The beginnings of Argus Camera Company are rooted with the establishment of the International Radio Corporation (IRC), founded in 1931 by Charles Verschoor. The business was located at 129 Fourth Avenue, Ann Arbor, Michigan. Mr. Verschoor, while traveling to Europe, found an interest in the new Leica camera that was introduced by Oskar Barnack of E. Leitz (Wetzlar, Germany). Due to seasonal sales of his radios, Mr. Verschoor decided to market an inexpensive Leica-inspired camera, to be called the Argus. Like the Leica, the Argus used a 35mm film format which was developed in America by Eastman Kodak for cinematic purposes (in collaboration with Thomas A. Edison).
In 1936 Charles Verschoor established The Argus Camera Company as a subsidiary of the International Radio Corporation (IRC). The newly formed Argus model A camera was derived from the inspiration of the Leica camera and opportunity to exploit Eastman's new daylight loading 35mm film cartridge. Verschoor leveraged his expert radio manufacturing to produce a low cost art deco styled Argus Bakelite camera. It was an immediate success. Thirty thousand cameras were sold in the first week at $12.50 each. So successful was the model A, that the manufacturing building was called and addressed to as the Argus building. One of Argus buildings is Argus Museum holding permanent exhibition of Argus cameras.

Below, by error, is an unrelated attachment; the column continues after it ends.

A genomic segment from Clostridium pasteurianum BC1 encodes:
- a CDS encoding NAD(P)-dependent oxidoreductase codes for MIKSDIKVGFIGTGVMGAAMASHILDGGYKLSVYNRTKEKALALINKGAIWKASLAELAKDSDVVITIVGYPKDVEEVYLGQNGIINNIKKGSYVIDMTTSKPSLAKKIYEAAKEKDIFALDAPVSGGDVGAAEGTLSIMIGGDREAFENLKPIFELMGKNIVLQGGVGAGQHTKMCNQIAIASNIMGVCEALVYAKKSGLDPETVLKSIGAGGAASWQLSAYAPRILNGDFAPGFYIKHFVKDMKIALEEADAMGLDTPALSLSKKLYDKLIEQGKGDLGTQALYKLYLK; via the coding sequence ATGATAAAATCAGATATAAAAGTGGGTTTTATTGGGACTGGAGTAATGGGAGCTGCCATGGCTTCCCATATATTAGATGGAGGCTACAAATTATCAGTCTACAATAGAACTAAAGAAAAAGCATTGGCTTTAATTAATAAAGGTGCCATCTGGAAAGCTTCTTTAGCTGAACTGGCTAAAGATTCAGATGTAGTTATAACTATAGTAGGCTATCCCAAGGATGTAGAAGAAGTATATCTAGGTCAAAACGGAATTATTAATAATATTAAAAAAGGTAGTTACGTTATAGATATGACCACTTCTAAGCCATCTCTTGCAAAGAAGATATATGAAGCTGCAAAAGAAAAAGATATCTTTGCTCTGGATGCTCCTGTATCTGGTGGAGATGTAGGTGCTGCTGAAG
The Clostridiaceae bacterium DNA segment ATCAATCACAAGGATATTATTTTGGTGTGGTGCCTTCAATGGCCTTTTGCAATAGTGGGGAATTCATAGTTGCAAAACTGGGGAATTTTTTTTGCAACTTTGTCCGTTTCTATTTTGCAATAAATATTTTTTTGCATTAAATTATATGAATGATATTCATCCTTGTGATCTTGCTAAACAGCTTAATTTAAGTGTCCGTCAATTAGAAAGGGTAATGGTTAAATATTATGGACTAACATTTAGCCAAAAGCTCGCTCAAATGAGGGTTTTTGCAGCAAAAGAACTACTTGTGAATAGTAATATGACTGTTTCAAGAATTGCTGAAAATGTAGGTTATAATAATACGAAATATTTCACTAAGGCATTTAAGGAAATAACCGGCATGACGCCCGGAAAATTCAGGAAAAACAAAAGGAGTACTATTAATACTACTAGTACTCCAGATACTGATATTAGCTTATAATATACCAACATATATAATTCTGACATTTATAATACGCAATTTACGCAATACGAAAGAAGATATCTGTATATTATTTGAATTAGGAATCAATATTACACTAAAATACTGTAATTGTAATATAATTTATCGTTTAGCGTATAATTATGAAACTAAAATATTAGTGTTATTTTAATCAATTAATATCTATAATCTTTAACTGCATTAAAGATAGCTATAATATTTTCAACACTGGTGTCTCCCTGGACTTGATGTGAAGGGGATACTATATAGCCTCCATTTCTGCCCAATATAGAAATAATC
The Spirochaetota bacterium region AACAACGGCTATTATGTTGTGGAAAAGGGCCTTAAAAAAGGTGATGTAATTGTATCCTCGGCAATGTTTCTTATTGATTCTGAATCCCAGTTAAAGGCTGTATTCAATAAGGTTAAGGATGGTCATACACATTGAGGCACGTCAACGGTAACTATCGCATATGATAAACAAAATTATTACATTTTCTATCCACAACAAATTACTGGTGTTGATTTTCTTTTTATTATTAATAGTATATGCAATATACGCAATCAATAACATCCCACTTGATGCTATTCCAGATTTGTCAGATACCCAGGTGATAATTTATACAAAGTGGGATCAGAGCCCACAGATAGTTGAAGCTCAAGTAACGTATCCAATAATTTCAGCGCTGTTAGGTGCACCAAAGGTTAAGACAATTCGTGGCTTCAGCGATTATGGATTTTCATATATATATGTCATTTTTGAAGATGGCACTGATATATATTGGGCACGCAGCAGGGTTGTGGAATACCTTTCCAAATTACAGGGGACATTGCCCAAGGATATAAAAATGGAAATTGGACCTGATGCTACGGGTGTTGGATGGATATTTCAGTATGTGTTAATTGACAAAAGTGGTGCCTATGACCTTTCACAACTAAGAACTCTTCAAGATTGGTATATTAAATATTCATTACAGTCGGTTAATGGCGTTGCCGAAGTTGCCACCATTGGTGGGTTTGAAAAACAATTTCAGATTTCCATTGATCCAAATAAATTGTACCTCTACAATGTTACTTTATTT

In 1938 the Argus model C2 was introduced and short thereafter in 1939 the Model C3. The C model cameras with their rugged square metal box design are referred to as the "Brick" cameras. The Model C3 became best-selling 35mm camera in the world for almost three decades.
In the 1940 during World War II and the Korean War, the Argus Company produced military cameras, binoculars, periscopes, and gun sights.
In 1949, the company was renamed to Argus Cameras, Inc.. Due to hard times and under the new management of Robert E. Lewis, all of the established camera lines were ended, including the ground breaking Model A, with the only exception being the popular C3 camera continuing. With the ending of older lines new designs were slowly introduced to fill in the missing gaps. Among them was TLR Argoflex. However, competing with higher quality lines from Germany and cheaper lines from Japan, limited the market for Argus to recoup. Some products of other makers were sold under Argus brand name.
In 1959 Argus was acquired by Sylvania
In 1969 The Sylvania company was sold and camera production suspended.
On July 23 2003 the Argus Camera Company, LLC operates as a subsidiary of Hartford Computer Group, Inc., based in Inverness, Illinois. The new Argus Camera Company, develops, manufactures, and markets digital photographic and video cameras in the United States. Its products include mega pixel carabiner digital photographic cameras, VGA carabiner photographic cameras, digital photographic cameras, and mega pixel digital video cameras
2005 The Argus Building by John Baird - © All Rights Reserved
2004 The Story of the Argus by Hrad Kuzyk
2008 Argus Camera Company, LLC. - History
2012 Business Week - Company Overview of Argus Camera Company, LLC
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